Yesterday, the Ohio Senate passed by a single vote a radical bill that would strip most of the state’s public employee unions of their collective bargaining rights. Gov. John Kasich (R-OH) claims doing so will save the state over a billion dollars, yet he continues to defend tax breaks and loopholes for the wealthy that would serve the same purpose.
Yet there is also a hidden provision to the bill that has absolutely nothing to do with labor rights. As FireDogLake’s David Dayden notes, Sec. 3101.01 of the bill includes a provision that says that a “marriage may only be entered into by one man and one woman.” Furthermore, it blocks the “recognition or extension by the state” of the legal benefits of marriage, which may act to block any sort of civil union recognition:
Sec. 3101.01 of S.B. 5: … A marriage may only be entered into by one man and one woman. Any marriage between persons of the same sex is against the strong public policy of this state. Any marriage between persons of the same sex shall have no legal force or effect in this state and, if attempted to be entered into in this state, is void ab initio and shall not be recognized by this state. The recognition or extension by the state of the specific statutory benefits of a legal marriage to non-marital relationships between persons of the same sex or different sexes is against the strong public policy of this state. Any public act, record or judicial proceeding of this state, as defined in section 9.82 of the Revised Code, that extends the specific statutory benefits of legal marriage to non-marital relationships between persons of the same sex or different sexes is void.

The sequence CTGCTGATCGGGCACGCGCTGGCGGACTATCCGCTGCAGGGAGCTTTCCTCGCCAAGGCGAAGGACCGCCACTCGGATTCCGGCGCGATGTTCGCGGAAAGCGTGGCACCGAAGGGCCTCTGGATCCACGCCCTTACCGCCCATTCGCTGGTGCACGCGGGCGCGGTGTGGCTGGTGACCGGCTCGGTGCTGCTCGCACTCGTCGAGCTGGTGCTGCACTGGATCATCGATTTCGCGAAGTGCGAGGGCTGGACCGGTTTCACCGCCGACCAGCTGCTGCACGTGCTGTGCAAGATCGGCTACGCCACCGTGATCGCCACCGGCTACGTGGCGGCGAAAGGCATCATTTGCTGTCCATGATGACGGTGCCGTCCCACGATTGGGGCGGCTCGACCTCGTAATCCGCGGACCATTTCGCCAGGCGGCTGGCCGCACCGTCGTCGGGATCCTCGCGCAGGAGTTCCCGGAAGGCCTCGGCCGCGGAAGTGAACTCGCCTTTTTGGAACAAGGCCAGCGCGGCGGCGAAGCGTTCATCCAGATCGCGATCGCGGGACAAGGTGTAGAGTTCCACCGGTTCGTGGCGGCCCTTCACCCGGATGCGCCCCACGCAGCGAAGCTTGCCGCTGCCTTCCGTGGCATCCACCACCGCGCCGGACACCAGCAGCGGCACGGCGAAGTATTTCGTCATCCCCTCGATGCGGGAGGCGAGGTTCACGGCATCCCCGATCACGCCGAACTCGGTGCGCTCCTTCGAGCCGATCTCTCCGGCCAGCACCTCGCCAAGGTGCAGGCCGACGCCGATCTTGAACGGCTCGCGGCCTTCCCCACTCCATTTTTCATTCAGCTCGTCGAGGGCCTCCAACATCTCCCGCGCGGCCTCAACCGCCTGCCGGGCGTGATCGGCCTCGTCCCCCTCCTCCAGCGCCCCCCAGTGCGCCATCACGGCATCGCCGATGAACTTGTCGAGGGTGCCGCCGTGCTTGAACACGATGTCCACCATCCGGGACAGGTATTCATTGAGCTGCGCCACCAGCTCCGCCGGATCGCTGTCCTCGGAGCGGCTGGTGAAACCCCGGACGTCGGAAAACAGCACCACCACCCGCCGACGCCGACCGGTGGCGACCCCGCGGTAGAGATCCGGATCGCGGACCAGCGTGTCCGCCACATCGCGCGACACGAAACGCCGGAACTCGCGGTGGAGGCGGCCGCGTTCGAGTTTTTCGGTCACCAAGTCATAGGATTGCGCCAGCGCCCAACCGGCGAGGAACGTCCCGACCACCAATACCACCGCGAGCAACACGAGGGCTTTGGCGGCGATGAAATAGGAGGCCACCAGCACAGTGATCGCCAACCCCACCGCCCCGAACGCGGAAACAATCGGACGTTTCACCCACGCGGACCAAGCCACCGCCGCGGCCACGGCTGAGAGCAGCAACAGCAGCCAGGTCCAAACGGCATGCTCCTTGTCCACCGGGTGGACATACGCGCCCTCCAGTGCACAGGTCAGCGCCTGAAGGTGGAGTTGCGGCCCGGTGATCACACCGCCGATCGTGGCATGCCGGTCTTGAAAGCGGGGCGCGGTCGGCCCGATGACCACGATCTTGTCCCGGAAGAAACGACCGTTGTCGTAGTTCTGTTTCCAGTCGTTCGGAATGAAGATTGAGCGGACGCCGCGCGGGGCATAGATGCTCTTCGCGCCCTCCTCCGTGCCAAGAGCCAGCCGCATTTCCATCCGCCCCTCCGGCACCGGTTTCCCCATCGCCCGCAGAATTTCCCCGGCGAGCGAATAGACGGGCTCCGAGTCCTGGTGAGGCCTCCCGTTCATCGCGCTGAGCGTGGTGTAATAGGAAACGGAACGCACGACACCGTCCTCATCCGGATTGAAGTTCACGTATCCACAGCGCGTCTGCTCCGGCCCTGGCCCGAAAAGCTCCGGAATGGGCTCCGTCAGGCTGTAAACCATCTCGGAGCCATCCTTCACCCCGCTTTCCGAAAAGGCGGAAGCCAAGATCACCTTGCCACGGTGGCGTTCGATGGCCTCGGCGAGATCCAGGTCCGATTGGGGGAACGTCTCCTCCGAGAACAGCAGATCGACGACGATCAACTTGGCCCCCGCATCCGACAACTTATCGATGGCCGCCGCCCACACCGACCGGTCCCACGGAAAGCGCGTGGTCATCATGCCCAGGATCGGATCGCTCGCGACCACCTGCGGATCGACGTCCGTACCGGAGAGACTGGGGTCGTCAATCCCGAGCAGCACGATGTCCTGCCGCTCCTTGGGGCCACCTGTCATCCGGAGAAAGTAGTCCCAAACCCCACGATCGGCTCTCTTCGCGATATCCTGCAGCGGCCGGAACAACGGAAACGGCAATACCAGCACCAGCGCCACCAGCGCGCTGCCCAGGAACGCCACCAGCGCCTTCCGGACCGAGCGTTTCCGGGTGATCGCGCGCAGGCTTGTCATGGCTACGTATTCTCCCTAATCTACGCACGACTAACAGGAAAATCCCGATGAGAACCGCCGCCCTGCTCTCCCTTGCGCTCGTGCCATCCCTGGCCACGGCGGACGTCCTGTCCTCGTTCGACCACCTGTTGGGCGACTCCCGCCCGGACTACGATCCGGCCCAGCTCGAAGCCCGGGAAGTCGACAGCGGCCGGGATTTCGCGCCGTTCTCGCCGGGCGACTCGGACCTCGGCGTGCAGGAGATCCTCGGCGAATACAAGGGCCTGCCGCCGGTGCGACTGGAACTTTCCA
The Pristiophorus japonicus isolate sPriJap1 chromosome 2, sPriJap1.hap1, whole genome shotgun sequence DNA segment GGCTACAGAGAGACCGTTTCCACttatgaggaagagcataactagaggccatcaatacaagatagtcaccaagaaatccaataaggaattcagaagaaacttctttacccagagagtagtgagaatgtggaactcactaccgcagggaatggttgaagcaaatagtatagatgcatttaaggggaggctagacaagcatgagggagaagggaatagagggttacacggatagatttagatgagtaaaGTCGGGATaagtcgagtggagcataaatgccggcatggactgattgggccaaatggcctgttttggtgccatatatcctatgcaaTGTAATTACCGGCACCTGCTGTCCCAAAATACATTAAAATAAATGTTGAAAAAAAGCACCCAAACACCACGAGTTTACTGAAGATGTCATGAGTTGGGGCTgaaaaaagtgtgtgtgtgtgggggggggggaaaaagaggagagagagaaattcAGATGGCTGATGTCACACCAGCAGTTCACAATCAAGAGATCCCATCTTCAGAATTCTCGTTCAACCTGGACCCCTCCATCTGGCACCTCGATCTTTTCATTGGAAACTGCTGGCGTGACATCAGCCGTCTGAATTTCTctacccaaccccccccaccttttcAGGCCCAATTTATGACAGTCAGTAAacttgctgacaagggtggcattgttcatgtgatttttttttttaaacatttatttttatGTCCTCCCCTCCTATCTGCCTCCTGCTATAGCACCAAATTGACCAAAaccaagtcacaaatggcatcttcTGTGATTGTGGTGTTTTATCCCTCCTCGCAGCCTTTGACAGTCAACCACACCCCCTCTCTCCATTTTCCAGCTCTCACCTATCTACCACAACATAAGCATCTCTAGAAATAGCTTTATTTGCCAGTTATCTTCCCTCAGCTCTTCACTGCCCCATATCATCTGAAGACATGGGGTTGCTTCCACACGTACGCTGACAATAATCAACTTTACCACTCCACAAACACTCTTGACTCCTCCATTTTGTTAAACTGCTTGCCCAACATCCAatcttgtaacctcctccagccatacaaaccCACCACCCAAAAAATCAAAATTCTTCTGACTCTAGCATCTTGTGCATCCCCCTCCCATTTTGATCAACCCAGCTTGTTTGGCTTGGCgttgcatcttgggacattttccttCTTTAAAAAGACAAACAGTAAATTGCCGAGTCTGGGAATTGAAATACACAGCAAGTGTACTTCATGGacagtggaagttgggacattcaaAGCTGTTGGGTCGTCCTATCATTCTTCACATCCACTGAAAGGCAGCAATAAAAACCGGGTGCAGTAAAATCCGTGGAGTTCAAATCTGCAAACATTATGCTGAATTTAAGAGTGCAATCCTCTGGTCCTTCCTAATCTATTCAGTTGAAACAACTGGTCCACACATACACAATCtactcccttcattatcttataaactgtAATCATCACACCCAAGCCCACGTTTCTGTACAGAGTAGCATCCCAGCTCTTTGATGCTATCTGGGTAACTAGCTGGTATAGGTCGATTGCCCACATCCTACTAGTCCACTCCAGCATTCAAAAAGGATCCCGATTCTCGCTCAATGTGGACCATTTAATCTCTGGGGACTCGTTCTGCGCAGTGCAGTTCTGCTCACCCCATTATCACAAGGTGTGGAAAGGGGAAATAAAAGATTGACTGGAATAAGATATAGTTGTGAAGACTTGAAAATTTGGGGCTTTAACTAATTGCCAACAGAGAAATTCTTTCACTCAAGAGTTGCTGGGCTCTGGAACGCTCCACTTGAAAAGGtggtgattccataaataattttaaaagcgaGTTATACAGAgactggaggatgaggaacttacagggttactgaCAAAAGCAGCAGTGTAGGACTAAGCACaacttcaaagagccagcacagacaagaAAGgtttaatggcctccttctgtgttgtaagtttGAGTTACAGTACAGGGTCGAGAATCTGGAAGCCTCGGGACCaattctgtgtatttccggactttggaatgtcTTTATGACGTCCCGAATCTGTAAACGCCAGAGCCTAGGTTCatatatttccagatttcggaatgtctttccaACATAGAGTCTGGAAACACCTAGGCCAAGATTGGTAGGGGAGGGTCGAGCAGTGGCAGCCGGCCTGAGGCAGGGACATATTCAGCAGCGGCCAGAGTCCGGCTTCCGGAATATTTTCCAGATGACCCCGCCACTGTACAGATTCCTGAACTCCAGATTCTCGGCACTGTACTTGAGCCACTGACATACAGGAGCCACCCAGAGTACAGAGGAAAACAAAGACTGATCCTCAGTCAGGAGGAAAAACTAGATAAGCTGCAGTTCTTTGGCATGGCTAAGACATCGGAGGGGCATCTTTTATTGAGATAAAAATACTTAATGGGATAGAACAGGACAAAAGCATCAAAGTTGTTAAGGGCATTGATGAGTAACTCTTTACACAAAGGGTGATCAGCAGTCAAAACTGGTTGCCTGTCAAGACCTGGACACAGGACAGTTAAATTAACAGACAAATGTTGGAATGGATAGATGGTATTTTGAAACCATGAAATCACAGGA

It is worth pointing out that the state of Ohio already banned the recognition of same-sex marriage in 2004 — meaning that this language is either redundant and spiteful or aimed at preventing the recognition of equal benefits to same-sex couples by means other than marriage. As a wide-ranging Main Street Movement continues to protest against the bill, it may pass the Ohio House as early as today.
This completely irrelevant provision is an example of what GOP state Sen. Bill Seitz warned of when he condemned his own party for moving ahead so quickly on S.B. 5 that not even the state’s lawmakers had proper time to consider it.
Local blog Plunderbund argues that the section in question is simply restating current Ohio law.